In breeding applications, molecular markers may be either diagnostic (i.e. perfect markers of a specific allele within a specific gene sequence) or putative (e.g. markers associated with or flanking a QTL that has been discovered via mapping in biparental crosses or in association panels of related or unrelated lines). Diagnostic markers are preferable as they can be used to select desired alleles in any parental or progeny line of a species under any crossing strategy. Alternatively, such markers can be used to prepare a gene for transgene (genetic modification, GM) approaches within or across crop species. QTL markers from mapping studies are not perfectly linked to genes (i.e. they are 'nearby') and are frequently difficult to transfer between crosses, unless there is substantial research investment in crossing and mapping to 'fine map' the QTL to locate markers that are within a gene. The identification of QTLs for complex traits is further confounded by substantial genotype x environment interaction effects that occur for traits like heat and drought adaptation. Crossa et al. (Chapter 14, this volume) highlight the new capabilities in statistical methods, such as modelling of QTL x environment effects (Boer et al., 2007) that enable the more robust detection of useful genomic regions for selection.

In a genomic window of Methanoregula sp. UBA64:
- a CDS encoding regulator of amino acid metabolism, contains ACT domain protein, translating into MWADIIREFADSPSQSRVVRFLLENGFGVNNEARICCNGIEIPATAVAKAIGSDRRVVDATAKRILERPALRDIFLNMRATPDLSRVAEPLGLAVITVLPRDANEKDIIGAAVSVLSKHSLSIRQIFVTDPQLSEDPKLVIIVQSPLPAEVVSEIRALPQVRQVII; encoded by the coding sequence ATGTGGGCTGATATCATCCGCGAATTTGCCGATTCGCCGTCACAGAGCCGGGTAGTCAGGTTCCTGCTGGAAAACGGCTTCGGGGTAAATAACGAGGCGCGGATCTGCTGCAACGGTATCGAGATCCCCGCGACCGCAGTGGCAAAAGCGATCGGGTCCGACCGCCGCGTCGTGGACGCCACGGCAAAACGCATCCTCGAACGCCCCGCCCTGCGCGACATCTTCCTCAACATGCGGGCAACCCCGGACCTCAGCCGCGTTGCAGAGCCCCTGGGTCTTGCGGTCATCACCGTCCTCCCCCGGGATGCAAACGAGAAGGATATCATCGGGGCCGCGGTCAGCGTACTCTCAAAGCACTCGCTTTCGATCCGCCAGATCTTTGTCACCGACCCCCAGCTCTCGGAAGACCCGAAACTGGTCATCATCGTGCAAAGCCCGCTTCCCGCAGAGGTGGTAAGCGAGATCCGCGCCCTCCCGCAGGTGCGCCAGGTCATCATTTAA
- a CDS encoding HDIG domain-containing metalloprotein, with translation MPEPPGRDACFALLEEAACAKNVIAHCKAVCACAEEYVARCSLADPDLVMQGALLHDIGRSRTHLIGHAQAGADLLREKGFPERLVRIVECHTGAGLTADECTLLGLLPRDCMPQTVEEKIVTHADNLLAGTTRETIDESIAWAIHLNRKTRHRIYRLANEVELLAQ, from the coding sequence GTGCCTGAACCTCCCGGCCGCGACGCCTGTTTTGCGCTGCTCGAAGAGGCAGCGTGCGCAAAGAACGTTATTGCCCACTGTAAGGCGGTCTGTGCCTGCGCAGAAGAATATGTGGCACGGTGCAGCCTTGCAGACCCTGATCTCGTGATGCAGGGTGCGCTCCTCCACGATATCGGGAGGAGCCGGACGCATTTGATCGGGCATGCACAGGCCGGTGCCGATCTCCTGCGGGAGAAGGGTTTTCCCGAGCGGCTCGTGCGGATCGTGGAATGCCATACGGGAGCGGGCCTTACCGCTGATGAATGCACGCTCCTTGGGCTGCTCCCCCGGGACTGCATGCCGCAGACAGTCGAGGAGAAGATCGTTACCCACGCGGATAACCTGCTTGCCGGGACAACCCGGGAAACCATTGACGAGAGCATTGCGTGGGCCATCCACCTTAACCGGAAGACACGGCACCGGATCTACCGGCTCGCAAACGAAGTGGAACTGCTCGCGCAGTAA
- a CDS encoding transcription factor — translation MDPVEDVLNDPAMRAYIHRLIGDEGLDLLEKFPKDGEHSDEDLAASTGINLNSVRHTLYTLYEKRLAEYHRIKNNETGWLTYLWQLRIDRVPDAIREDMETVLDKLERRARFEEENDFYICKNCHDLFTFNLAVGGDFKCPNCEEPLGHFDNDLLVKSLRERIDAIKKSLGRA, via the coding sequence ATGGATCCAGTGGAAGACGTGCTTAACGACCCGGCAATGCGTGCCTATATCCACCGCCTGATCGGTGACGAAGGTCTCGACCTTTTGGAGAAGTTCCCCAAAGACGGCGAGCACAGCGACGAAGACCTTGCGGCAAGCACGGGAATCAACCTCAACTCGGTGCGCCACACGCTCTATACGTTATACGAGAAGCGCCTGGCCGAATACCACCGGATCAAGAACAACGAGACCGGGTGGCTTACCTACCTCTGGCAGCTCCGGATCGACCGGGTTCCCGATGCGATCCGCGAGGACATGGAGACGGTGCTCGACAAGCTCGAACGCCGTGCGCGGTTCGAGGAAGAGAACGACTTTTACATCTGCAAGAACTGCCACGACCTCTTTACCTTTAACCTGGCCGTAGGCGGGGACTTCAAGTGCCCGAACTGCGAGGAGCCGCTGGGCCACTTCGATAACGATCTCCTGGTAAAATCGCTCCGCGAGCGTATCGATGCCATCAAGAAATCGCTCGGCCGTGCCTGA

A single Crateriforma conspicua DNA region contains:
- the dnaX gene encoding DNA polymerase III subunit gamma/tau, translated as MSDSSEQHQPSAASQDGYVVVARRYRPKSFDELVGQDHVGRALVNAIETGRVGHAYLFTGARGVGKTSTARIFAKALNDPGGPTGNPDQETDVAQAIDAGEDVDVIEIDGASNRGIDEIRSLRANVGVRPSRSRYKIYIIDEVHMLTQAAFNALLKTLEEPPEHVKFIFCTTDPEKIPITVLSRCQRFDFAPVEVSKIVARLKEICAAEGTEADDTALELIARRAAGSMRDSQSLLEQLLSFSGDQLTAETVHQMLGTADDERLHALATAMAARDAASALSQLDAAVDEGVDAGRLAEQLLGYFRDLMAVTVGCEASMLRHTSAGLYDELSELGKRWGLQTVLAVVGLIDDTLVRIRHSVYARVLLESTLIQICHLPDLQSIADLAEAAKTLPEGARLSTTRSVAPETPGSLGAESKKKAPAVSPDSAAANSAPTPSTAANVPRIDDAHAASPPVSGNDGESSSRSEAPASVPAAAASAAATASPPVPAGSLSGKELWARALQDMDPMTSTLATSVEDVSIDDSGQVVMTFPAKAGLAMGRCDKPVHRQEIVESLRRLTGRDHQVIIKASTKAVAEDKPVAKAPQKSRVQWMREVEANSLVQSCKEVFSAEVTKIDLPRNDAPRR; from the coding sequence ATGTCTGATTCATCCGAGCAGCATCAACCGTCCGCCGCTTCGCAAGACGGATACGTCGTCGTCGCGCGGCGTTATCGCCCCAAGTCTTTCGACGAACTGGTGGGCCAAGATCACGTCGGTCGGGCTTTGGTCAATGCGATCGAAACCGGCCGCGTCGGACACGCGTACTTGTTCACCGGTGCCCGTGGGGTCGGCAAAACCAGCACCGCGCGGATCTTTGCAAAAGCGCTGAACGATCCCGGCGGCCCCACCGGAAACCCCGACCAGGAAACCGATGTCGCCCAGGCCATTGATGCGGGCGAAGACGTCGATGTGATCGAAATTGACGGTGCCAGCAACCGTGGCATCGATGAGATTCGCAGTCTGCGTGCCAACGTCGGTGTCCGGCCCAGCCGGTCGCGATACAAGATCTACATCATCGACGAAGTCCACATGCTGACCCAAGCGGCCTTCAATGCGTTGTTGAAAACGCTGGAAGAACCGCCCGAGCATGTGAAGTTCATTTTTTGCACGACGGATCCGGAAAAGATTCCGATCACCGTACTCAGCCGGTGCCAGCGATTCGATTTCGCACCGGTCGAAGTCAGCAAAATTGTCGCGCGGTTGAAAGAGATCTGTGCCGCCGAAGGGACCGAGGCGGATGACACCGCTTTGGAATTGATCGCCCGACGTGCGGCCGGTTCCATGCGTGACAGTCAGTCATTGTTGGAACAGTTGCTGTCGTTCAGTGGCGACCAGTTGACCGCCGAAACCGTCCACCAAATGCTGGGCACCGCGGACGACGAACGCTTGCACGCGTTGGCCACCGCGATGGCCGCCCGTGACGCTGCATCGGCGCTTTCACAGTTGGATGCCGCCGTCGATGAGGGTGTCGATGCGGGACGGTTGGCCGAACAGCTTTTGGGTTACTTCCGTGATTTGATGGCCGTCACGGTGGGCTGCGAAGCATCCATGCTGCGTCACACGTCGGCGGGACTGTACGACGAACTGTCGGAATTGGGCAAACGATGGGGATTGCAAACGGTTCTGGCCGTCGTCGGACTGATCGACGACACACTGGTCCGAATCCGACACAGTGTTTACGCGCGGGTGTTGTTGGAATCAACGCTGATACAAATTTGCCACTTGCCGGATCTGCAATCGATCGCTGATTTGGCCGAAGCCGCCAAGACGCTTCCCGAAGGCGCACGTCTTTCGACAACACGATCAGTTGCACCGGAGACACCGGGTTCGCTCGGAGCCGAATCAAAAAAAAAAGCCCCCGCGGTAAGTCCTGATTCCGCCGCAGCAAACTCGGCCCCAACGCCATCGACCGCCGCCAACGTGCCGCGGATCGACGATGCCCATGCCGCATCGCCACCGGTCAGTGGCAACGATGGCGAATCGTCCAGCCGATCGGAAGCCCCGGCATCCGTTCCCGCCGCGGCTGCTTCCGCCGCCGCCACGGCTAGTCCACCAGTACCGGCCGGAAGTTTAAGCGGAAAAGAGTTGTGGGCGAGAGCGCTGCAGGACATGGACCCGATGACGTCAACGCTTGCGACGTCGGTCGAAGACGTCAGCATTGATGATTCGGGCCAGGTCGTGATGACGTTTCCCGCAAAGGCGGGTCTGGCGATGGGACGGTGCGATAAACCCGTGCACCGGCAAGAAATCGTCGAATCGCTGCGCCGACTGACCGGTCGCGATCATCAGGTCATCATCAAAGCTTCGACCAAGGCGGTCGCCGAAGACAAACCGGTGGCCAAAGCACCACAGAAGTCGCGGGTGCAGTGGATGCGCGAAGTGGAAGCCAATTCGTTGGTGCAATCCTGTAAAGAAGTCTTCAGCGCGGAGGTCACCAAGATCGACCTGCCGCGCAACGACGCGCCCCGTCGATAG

MAS is routinely applied for traits such as disease resistance and grain quality characters when diagnostic gene-based markers have been identified (William et al., 2007; Whitford et al., Chapter 12, this volume). Such markers, located within a gene sequence, are discovered through either fine mapping around QTLs of large effect, or by looking for gene candidates that are part of known pathways (e.g. functional disease resistance genes). Only few QTLs of large effect have been documented for performance-related traits under heat or drought and no candidate genes in known biochemical pathways of response to heat or drought have been shown to have large effects on performance traits such as yield. Using fine-mapping approaches, genes have been identified and cloned for a number of abiotic stresses, including salinity, flooding, Al tolerance and B tolerance (Collins et al., 2008), but none has been cloned from QTLs associated with drought or heat stress. In part, the low success rate for these stresses relates partly to the genetic and environmental complexity of adaptation. Mapping populations have frequently been made by crossing highly contrasting parents to maximize genetic polymorphisms in the progeny. Therefore, performance QTLs identified in random lines or in deliberately contrasting lines are likely to be associated with traits that have already been optimized by breeding. Furthermore, in crops like wheat and barley, it has been demonstrated that segregation for genes of major agronomic effect (height and maturity) within experimental populations makes it more difficult to identify QTLs of minor effect that may be associated with more direct mechanisms of adaptation (Reynolds et al., 2009). Using mapping populations with more uniform flowering time (Olivares-Villegas et al., 2007) both trait and yield QTLs were readily detected independent of loci associated with phenology (Pinto et al., 2010).